The Ulkopolitist: You have those kinds of education camps also in Tibet?
Lobsang Sangay: Yeah, yeah, yeah! It was there since 1980’s. Now what he [Chen] has done is, he has taken it to Xinjiang and he is implementing it in massive scale. 10 % of the people are in camps. So it was all developed in Tibet. Now how does the system track one millon uighurs to go to correction camps? He took that algoritghm and the software and the system of Tibet, implemented in Xinjiang and said: ”these are the potential villages, these are the potential farms, nomadic areas, potential towns. Collect all the data and send them.” See, he’s been there only a few years and suddenly he’s evolved to… Why? Becuse he had developed all these.
Now what is developed in Tibet and Xinjiang, the Chinese government is implementing it in China. Now they are developing this social credit score. Same thing, same surveillance that we have in Tibet. Face reading, data collection, checkposts, right? And accordingly your bank account may be cancelled, your school admission will be delayed or your subsidies will be delayed, based on your action. Right.
Now, social credit score in China is the softer version of what was in Tibet. In Tibet and Xinjiang, you’re a troublemaker, go to correction camp. But the Chinese people, they are punished more lightly. They just, suspend your bank account for one week, and the housing rent and all that. More gently. But in Tibet, they arrest you and put you in a camp immediately. Yeah. So now what is happened is, it is implemented in all over China, and now it is being exported to African countries and Central Asian countries. They like the software.
So the Orwellian system, the technology they have developed, they are exporting it all over the world. So what happens in Tibet, happens in China and happens all over the world. The dictators and the authoritarian rulers, they want to get this software and algorithm, don’t you think so? It is so sophisticated, you relly don’t have to send the policemen. All it needs is a highly advanced technology and an id-card. Issue id-cards to public and control them.
The Ulkopolitist: So, the era of Xi Jinping doesn’t look really that promising…
Lobsang Sangay: At the ground level, nothing has changed. But I hope, you know, his father [Xi Zhongxun] knew about Tibet very well. He was very close to Panchen lama. He talks about Buddhism from time to time. And we hope that he will have the wisdom and the courage to address the issue of Tibet peacefully, because what we seek is dialogue. Solve the issue peacefully.
Dalai Lama and the Sikyong
The Ulkopolitist: I think we are running out of time but I’d like to ask you about the Dalai lama. He has given all the political power to you, but he still has globally great soft power value. A lot of people everywhere respect him and his words. So how do you feel as a president, how can you have similar influence?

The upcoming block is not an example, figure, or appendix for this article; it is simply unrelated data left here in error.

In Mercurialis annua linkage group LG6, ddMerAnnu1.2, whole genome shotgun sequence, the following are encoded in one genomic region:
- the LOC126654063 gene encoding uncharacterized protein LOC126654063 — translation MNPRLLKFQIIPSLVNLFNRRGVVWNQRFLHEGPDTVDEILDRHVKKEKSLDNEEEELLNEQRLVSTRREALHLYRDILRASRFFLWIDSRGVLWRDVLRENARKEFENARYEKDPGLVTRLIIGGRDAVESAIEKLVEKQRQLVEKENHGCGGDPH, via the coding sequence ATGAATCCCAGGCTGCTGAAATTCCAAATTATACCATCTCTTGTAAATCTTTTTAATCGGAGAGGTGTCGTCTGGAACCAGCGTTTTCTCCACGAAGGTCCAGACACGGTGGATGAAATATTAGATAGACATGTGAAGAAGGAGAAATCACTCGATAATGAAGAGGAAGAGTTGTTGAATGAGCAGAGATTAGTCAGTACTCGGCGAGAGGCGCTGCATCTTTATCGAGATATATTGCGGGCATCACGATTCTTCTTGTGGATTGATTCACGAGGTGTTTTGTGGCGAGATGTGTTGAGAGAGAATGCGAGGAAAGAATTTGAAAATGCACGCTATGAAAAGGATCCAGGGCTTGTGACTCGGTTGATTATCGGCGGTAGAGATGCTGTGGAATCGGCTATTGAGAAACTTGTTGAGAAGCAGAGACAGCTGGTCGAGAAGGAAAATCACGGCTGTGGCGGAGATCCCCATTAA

Lobsang Sangay: Very difficult. The shoes of the Dalai Lama are very big. He’s a nobel laureate, he’s a spiritual leader and a learned person. Very difficult! Nonetheless one should try to fill in the shoes of the political side of the Tibetan cause. So all you need to do is to keep travelling, keep meeting. So my first time to Finland, it is a small support. Next time when I will come, maybe bigger and bigger. Prague, I went there three times, so third time we had the largest parliamentary Tibetan support group. So you know, you develop. You go from there.
The Ulkopolitist: You travel a lot, how many days of a year?
Lobsang Sangay: 50 % of the time I am outside of India. I travel quite a lot and last year I had only three days of vacation. Those three days were hard days, as I arrived at the morning. At home, I sleep at morning becuse I was flying from America and I needed some rest. So half days. No vacation. If you consider weekends, today is a weekend but I’m still working. If we did up all those weekends, I didn’t get any holiday.
The Ulkopolitist: It has to be brought forth, but the thing is that Dalai Lama gets older and one day he will eventually pass away. So after that, do you think that China will find a new one?
Lobsang Sangay: They will try. They will always try. First of all, his holiness the Dalai Lama is very healthy. And we do belive he will live very long. And they will try to find their Dalai Lama, but it will not work. Because you know, look at their track record: they destroyed 98 % of monasteries and nunneries, 99,9 % of monks and nuns were disrupted in 1950’s and 1960’s. And one million Tibetans perished before, during and after the invasion and occupation of Tibet, and even now there’s a crackdown in monasteries and nunneries.